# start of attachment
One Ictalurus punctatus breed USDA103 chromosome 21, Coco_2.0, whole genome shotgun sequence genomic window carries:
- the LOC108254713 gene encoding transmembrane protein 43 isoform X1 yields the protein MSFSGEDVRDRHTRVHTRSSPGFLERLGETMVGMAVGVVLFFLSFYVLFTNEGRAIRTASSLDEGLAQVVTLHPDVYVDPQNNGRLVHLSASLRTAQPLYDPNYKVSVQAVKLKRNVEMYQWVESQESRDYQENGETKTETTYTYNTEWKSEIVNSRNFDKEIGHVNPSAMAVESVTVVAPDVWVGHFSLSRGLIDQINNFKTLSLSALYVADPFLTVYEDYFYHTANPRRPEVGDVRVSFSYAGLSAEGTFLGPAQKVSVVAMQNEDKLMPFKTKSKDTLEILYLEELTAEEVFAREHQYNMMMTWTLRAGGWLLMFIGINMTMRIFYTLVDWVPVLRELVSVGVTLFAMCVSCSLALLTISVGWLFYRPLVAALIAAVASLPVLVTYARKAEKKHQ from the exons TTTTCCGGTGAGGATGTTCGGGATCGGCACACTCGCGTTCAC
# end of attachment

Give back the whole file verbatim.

One Ictalurus punctatus breed USDA103 chromosome 21, Coco_2.0, whole genome shotgun sequence genomic window carries:
- the LOC108254713 gene encoding transmembrane protein 43 isoform X1 yields the protein MSFSGEDVRDRHTRVHTRSSPGFLERLGETMVGMAVGVVLFFLSFYVLFTNEGRAIRTASSLDEGLAQVVTLHPDVYVDPQNNGRLVHLSASLRTAQPLYDPNYKVSVQAVKLKRNVEMYQWVESQESRDYQENGETKTETTYTYNTEWKSEIVNSRNFDKEIGHVNPSAMAVESVTVVAPDVWVGHFSLSRGLIDQINNFKTLSLSALYVADPFLTVYEDYFYHTANPRRPEVGDVRVSFSYAGLSAEGTFLGPAQKVSVVAMQNEDKLMPFKTKSKDTLEILYLEELTAEEVFAREHQYNMMMTWTLRAGGWLLMFIGINMTMRIFYTLVDWVPVLRELVSVGVTLFAMCVSCSLALLTISVGWLFYRPLVAALIAAVASLPVLVTYARKAEKKHQ from the exons TTTTCCGGTGAGGATGTTCGGGATCGGCACACTCGCGTTCAC